WORK has recommenced on the horse racing track in Beausejour, Vieux Fort after a hiatus of several months and could very well end in October.
The announcement was made this week by Prime Minister Allen Chastanet and Teo Ah Khing, Chairman of Desert Star Holdings (DSH), the company that inked a deal with the Government of St. Lucia for developments in the south of the island costing some US$2.6 billion.
The development, called the “Pearl of the Caribbean”, has several phases with the first one being the horse racing track.
Opposition to the development has been swift and fierce over the past year and a half, led by the opposition St. Lucia labour Party and a group of people in the south called the Vieux Fort Concerned Citizens Coalition for Change, which had called on government to renegotiate the deal it signed with DSH.
The horse racing track had not been spared in the discussions and debates that followed the signing of the deal with its detractors questioning, among other things, the amount of land designated to accommodate all that is required for a horse racing track of the type to be built in Beausejour.
Aside from the negative publicity, the site for the track featured in a news article when a grader on the site was set alight. The United Workers Party, in a press release last month, said the work was that of an arsonist. However, that has yet to be substantiated either by the police or the fire department.
This, though, was not the reason for months of inactivity on the site. A primary reason had to do with a section of the land being in dispute. That land, which is owned by Invest St. Lucia, was leased to an individual who was not inclined to give it up willingly, forcing government to acquire it compulsorily.
“Every effort was made for us to be able to arrive at a private treaty, an agreement with that individual without having to use the force of law. I am happy to report that we were able to achieve that, were able to enter into a private treaty with that individual in terms of compensating him for the leased land that he had,” Chastanet said.
With that formality now out of the way, work has restarted with some amendments, according to the Prime Minister, who said that the design will be refined as work progresses. He said the horse track will be identical to that of Gulfstream Park, a North America premier thoroughbred horse racing destination.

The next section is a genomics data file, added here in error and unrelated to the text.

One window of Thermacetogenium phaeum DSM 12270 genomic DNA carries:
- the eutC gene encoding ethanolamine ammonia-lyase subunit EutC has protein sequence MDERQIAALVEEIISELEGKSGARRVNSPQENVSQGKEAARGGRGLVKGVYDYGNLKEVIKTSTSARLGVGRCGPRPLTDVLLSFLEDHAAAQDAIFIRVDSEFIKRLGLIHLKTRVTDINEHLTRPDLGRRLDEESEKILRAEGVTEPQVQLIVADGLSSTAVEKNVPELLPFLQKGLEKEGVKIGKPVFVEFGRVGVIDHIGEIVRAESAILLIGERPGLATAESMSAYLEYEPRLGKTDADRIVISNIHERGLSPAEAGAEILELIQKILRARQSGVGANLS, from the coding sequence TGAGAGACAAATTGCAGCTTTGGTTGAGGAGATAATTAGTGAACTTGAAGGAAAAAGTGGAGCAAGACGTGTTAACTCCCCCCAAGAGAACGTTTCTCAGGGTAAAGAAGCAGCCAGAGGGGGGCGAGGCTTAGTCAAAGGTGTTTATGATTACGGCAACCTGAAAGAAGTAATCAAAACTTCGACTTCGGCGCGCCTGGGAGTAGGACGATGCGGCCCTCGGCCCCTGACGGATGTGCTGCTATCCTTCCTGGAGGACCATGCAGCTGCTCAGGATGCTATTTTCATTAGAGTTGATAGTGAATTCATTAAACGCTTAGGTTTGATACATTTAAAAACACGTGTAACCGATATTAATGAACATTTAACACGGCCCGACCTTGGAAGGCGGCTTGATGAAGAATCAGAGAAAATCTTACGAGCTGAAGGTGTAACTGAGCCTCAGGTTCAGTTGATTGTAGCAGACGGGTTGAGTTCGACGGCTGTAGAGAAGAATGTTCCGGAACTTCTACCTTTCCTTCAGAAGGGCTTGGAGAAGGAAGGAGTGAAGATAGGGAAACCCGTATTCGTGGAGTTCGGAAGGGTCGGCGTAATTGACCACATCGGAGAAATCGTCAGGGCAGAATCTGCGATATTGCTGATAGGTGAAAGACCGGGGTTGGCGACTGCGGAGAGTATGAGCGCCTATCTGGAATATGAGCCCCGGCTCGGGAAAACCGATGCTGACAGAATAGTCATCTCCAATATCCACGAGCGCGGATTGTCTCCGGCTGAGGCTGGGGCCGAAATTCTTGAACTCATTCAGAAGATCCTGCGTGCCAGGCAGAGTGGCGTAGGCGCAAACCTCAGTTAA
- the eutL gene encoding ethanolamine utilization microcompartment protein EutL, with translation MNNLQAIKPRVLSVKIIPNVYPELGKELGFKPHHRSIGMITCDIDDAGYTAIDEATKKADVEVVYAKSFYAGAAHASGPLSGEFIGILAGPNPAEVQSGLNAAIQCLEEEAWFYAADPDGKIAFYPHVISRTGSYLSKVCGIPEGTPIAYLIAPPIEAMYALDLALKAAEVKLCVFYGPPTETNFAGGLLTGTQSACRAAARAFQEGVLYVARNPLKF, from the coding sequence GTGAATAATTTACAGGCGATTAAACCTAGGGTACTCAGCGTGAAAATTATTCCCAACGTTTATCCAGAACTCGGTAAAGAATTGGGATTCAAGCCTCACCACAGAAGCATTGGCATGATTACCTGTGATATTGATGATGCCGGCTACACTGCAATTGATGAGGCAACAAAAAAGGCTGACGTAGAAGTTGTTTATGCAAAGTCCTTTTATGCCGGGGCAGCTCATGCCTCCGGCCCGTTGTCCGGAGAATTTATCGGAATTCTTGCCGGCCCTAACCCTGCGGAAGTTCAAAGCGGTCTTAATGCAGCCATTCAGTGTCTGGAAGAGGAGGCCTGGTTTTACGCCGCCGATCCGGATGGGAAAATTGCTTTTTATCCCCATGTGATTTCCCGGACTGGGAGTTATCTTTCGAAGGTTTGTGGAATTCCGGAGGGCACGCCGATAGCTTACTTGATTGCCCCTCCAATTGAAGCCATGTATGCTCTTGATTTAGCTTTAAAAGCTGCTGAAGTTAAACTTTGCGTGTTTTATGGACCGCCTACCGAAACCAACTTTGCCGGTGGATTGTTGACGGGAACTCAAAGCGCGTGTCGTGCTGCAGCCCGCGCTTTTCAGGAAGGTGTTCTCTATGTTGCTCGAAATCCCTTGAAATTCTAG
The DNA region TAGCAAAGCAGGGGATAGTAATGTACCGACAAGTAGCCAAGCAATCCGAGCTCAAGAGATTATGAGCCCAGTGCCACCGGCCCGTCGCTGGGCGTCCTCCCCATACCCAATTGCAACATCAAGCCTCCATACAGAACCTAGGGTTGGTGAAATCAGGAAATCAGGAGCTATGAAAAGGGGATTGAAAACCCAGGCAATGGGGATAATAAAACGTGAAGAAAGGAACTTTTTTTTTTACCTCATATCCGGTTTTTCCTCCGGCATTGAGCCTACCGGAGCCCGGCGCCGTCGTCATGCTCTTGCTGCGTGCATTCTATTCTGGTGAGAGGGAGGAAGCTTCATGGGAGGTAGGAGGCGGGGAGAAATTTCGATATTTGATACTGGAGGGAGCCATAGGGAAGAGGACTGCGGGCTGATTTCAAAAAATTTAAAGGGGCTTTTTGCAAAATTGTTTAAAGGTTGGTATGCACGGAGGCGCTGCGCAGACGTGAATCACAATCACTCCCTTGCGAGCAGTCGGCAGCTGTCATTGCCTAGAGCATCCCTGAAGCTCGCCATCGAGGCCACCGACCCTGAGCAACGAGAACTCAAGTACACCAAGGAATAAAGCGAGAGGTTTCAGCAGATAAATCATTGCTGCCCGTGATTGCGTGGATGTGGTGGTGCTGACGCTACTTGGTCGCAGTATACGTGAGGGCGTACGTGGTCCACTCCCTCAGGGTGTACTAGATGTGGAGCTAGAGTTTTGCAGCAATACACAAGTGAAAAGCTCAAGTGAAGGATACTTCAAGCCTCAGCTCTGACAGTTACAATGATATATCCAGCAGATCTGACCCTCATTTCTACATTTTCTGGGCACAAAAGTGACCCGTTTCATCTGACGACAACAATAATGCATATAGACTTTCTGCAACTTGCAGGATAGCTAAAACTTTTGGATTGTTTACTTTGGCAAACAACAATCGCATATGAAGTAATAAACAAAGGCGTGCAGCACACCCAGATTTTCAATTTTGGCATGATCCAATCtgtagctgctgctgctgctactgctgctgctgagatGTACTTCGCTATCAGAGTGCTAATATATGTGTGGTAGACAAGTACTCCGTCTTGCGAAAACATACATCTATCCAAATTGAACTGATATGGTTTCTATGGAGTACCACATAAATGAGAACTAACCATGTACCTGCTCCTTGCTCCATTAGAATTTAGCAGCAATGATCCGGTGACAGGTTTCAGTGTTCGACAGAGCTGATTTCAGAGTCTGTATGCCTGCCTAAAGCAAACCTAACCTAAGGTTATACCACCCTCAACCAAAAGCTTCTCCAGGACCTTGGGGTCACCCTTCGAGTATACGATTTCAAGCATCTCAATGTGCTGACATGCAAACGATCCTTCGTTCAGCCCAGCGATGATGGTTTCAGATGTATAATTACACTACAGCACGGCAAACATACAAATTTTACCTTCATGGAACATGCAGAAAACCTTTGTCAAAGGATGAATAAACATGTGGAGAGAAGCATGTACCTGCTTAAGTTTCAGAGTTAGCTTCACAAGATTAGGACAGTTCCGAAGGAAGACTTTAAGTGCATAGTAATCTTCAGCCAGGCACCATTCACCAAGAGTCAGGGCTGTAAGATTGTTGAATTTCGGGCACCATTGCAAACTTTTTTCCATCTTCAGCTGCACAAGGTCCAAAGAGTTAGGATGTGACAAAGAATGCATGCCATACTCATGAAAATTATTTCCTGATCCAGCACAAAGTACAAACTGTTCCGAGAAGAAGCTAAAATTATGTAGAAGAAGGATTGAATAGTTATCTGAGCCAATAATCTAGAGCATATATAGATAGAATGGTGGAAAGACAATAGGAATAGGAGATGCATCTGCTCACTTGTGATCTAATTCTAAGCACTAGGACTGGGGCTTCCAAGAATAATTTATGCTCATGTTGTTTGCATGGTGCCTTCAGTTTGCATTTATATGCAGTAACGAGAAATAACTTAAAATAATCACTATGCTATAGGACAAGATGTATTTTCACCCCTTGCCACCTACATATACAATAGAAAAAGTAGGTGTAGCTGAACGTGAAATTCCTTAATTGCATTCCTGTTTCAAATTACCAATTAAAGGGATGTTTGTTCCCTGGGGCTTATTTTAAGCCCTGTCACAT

Chairman of DSH, Teo Ah Khing, said that, weather permitting and with no hiccups, the track should be completed by October of this year or within six months.
“(The track) will be very similar to what we have seen in Gulfstream, Miami. This track is a world-standard track right now,” he said.
According to him, it is a place where locals can race their horses as well. The track, he said, will position St. Lucia as a world-class destination and bring employment to the country.
Two hundred horses are being targeted for the inaugural race at the track for which a date has not yet been fixed, although there is a view that it could take place by year-end. The horse droppings, he said, will be used as fertilizers as well as for compost around the track.
The DSH Chairman said his company has already committed over US$10 million towards the cost of the track. This amount, he said, will increase as facilities are built around the track, like barns, for example.
Ah Khing cannot complain about the money he will spend on the facility as he is set to gain all of it back, according to Chastanet. The Prime Minister, when questioned by this reporter, said the money spent by DSH on the horse track, including the stables and other supporting facilities, will be reimbursed to DSH through the Citizen by Investment Programme (CIP).
“We will have a quantity surveyor determine how much money is actually spent on the horse racing track, which to us are also the stables. Those monies will then be reimbursed through the CIP in which they (DSH) are responsible for marketing the CIP. Once the track is paid for, we will then take back ownership of the land and so no longer will there be a lease,” Chastanet said.
However, St. Lucia holding ownership to the horse racing facility does not mean that St. Lucians will be the ones managing it. Chastanet said the China Horse Club will be contracted to manage and operate the facility. He said the purpose of the lease was in order to give the developers collateral since they were putting forward the money to build the horse racing facility.
But why would the government buy a horse racing facility that the Prime Minister has repeatedly said is not profit-generating? And what really is Ah King risking as an investor if he will be receiving all of the money he spends in the first phase of the project?
“So there is a format that we have devised in which they (presumably DSH) will go out and promote the CIP,” Chastanet said. “The funds will come in and there will be a shared amount on that money. The share amount to them will continue until we pay back the horse racing track. The horse racing track is not a business entity. What it is is a facilitator: the cheese that creates the excitement and attraction. The money is not in the track, it is in all the other activities generated around the track,” Chastanet explained.
Chastanet reiterated that the reimbursement is only for the track and the stables, and that the hotel and whatever else to be built under the development programme for the south will apply independently of the CIP. He made it clear that the lands for commercial activities will be sold.